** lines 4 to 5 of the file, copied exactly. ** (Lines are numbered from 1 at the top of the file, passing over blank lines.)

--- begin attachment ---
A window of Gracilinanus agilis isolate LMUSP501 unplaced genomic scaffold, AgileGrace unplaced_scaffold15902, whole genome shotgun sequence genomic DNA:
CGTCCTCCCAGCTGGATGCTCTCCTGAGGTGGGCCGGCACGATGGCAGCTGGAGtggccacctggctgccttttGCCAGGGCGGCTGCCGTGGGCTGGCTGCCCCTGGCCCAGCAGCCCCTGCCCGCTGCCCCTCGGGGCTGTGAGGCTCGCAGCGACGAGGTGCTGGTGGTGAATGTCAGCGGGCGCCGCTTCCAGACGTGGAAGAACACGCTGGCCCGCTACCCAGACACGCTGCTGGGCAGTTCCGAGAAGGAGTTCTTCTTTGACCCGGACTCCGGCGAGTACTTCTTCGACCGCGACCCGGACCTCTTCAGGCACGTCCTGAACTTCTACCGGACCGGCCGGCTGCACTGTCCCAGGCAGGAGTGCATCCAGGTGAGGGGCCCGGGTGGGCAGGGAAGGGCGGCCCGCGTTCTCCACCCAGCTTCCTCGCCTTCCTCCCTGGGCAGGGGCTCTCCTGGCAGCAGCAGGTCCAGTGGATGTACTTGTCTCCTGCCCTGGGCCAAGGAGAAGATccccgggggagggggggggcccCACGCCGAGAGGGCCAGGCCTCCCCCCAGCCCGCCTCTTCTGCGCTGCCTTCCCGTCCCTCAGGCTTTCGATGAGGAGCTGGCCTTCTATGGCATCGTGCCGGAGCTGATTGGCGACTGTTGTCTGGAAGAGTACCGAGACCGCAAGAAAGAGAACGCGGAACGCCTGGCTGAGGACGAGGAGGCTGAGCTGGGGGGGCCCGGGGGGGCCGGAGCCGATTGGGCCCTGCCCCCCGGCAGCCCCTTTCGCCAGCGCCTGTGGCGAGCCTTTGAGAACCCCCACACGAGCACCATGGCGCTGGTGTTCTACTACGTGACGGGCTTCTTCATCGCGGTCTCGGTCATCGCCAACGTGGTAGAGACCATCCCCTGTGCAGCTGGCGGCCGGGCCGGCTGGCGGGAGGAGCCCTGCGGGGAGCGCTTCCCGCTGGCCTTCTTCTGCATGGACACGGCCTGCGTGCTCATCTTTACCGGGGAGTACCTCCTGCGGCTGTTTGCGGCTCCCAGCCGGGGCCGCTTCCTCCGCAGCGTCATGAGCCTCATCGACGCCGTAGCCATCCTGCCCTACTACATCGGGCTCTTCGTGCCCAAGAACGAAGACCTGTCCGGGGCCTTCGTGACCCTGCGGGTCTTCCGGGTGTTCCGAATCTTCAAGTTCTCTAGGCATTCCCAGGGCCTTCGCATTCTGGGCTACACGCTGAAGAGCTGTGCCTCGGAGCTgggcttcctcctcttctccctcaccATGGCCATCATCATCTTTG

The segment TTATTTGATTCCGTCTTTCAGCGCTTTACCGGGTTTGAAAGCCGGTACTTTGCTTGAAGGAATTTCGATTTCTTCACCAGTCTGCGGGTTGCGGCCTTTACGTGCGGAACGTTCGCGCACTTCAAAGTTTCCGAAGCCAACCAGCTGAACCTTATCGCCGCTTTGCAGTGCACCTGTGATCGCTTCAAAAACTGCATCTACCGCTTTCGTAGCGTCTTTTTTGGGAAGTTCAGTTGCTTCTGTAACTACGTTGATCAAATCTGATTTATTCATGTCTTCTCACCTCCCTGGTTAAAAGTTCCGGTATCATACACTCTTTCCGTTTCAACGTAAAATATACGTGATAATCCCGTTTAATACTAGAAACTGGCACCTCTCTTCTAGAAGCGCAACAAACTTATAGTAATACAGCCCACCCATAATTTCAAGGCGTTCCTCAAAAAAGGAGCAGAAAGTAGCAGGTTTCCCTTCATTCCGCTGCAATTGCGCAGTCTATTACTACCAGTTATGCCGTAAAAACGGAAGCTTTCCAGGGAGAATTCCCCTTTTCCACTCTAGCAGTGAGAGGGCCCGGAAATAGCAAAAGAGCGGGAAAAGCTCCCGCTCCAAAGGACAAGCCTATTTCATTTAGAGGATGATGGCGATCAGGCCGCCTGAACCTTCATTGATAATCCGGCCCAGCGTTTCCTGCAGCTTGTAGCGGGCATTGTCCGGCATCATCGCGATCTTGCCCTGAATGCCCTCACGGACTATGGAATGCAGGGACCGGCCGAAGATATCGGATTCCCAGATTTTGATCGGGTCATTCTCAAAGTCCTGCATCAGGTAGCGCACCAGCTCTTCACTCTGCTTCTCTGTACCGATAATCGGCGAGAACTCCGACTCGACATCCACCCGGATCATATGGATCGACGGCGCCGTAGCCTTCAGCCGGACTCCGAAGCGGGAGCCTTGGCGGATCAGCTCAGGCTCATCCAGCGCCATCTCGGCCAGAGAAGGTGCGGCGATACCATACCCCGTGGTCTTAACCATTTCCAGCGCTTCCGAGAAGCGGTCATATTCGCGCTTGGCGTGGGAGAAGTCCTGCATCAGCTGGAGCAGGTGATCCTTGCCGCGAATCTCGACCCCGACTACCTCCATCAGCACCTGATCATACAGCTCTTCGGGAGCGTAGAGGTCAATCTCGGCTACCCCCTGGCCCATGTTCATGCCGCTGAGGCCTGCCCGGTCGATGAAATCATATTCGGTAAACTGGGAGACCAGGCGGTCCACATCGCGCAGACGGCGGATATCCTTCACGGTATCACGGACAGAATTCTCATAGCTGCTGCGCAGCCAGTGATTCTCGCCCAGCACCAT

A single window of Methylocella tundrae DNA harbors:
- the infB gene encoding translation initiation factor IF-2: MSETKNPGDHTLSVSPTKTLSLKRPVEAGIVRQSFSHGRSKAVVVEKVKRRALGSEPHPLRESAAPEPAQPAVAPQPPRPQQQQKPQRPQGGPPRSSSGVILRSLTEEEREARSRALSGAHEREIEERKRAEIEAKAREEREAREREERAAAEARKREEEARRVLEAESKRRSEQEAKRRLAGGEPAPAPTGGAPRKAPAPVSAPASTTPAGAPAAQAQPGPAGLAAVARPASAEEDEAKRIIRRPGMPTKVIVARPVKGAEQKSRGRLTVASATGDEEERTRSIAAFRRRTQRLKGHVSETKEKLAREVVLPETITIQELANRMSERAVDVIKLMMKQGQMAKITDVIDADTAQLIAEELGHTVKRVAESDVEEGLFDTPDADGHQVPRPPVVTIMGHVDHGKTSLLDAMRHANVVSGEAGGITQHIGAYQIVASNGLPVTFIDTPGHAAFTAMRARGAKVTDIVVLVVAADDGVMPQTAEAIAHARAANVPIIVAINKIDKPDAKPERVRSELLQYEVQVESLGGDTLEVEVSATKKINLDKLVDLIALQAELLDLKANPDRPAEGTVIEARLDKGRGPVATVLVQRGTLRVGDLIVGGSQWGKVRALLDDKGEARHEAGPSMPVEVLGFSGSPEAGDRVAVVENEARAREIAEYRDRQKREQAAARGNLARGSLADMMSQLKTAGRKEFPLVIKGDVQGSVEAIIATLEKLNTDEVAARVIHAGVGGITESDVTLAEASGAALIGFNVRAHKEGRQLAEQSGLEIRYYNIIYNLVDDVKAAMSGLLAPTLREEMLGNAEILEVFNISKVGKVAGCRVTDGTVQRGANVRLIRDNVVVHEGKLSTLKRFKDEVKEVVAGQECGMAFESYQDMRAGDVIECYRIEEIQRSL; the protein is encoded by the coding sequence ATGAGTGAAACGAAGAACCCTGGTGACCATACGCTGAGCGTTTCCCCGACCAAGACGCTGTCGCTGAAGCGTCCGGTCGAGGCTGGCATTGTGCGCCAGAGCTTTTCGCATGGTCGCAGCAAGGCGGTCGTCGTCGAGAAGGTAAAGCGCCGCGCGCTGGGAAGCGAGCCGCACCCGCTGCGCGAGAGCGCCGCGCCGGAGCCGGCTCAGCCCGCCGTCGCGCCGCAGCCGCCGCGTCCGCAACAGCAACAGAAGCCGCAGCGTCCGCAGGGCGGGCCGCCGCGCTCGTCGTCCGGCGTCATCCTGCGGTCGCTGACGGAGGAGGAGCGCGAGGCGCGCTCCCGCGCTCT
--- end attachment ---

A single window of Methylocella tundrae DNA harbors:
- the infB gene encoding translation initiation factor IF-2: MSETKNPGDHTLSVSPTKTLSLKRPVEAGIVRQSFSHGRSKAVVVEKVKRRALGSEPHPLRESAAPEPAQPAVAPQPPRPQQQQKPQRPQGGPPRSSSGVILRSLTEEEREARSRALSGAHEREIEERKRAEIEAKAREEREAREREERAAAEARKREEEARRVLEAESKRRSEQEAKRRLAGGEPAPAPTGGAPRKAPAPVSAPASTTPAGAPAAQAQPGPAGLAAVARPASAEEDEAKRIIRRPGMPTKVIVARPVKGAEQKSRGRLTVASATGDEEERTRSIAAFRRRTQRLKGHVSETKEKLAREVVLPETITIQELANRMSERAVDVIKLMMKQGQMAKITDVIDADTAQLIAEELGHTVKRVAESDVEEGLFDTPDADGHQVPRPPVVTIMGHVDHGKTSLLDAMRHANVVSGEAGGITQHIGAYQIVASNGLPVTFIDTPGHAAFTAMRARGAKVTDIVVLVVAADDGVMPQTAEAIAHARAANVPIIVAINKIDKPDAKPERVRSELLQYEVQVESLGGDTLEVEVSATKKINLDKLVDLIALQAELLDLKANPDRPAEGTVIEARLDKGRGPVATVLVQRGTLRVGDLIVGGSQWGKVRALLDDKGEARHEAGPSMPVEVLGFSGSPEAGDRVAVVENEARAREIAEYRDRQKREQAAARGNLARGSLADMMSQLKTAGRKEFPLVIKGDVQGSVEAIIATLEKLNTDEVAARVIHAGVGGITESDVTLAEASGAALIGFNVRAHKEGRQLAEQSGLEIRYYNIIYNLVDDVKAAMSGLLAPTLREEMLGNAEILEVFNISKVGKVAGCRVTDGTVQRGANVRLIRDNVVVHEGKLSTLKRFKDEVKEVVAGQECGMAFESYQDMRAGDVIECYRIEEIQRSL; the protein is encoded by the coding sequence ATGAGTGAAACGAAGAACCCTGGTGACCATACGCTGAGCGTTTCCCCGACCAAGACGCTGTCGCTGAAGCGTCCGGTCGAGGCTGGCATTGTGCGCCAGAGCTTTTCGCATGGTCGCAGCAAGGCGGTCGTCGTCGAGAAGGTAAAGCGCCGCGCGCTGGGAAGCGAGCCGCACCCGCTGCGCGAGAGCGCCGCGCCGGAGCCGGCTCAGCCCGCCGTCGCGCCGCAGCCGCCGCGTCCGCAACAGCAACAGAAGCCGCAGCGTCCGCAGGGCGGGCCGCCGCGCTCGTCGTCCGGCGTCATCCTGCGGTCGCTGACGGAGGAGGAGCGCGAGGCGCGCTCCCGCGCTCT